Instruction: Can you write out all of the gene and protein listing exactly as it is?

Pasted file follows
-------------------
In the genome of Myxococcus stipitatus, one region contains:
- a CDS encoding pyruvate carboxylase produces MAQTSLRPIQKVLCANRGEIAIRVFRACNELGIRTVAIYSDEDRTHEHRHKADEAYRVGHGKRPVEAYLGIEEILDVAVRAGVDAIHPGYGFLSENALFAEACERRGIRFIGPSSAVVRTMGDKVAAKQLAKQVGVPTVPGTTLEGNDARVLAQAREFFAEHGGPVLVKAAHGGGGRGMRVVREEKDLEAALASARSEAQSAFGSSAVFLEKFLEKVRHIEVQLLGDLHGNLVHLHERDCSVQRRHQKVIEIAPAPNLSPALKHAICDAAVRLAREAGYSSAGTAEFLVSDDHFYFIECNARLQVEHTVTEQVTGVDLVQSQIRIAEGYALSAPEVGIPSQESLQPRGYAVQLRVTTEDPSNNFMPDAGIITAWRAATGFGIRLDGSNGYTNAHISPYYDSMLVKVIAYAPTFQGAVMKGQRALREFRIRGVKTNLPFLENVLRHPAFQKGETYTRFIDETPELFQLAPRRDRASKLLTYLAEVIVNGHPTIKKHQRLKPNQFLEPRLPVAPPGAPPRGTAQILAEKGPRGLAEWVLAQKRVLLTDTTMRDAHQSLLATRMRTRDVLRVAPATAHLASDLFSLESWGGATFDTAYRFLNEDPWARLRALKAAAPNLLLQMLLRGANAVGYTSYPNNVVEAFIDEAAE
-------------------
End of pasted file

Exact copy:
In the genome of Myxococcus stipitatus, one region contains:
- a CDS encoding pyruvate carboxylase produces MAQTSLRPIQKVLCANRGEIAIRVFRACNELGIRTVAIYSDEDRTHEHRHKADEAYRVGHGKRPVEAYLGIEEILDVAVRAGVDAIHPGYGFLSENALFAEACERRGIRFIGPSSAVVRTMGDKVAAKQLAKQVGVPTVPGTTLEGNDARVLAQAREFFAEHGGPVLVKAAHGGGGRGMRVVREEKDLEAALASARSEAQSAFGSSAVFLEKFLEKVRHIEVQLLGDLHGNLVHLHERDCSVQRRHQKVIEIAPAPNLSPALKHAICDAAVRLAREAGYSSAGTAEFLVSDDHFYFIECNARLQVEHTVTEQVTGVDLVQSQIRIAEGYALSAPEVGIPSQESLQPRGYAVQLRVTTEDPSNNFMPDAGIITAWRAATGFGIRLDGSNGYTNAHISPYYDSMLVKVIAYAPTFQGAVMKGQRALREFRIRGVKTNLPFLENVLRHPAFQKGETYTRFIDETPELFQLAPRRDRASKLLTYLAEVIVNGHPTIKKHQRLKPNQFLEPRLPVAPPGAPPRGTAQILAEKGPRGLAEWVLAQKRVLLTDTTMRDAHQSLLATRMRTRDVLRVAPATAHLASDLFSLESWGGATFDTAYRFLNEDPWARLRALKAAAPNLLLQMLLRGANAVGYTSYPNNVVEAFIDEAAE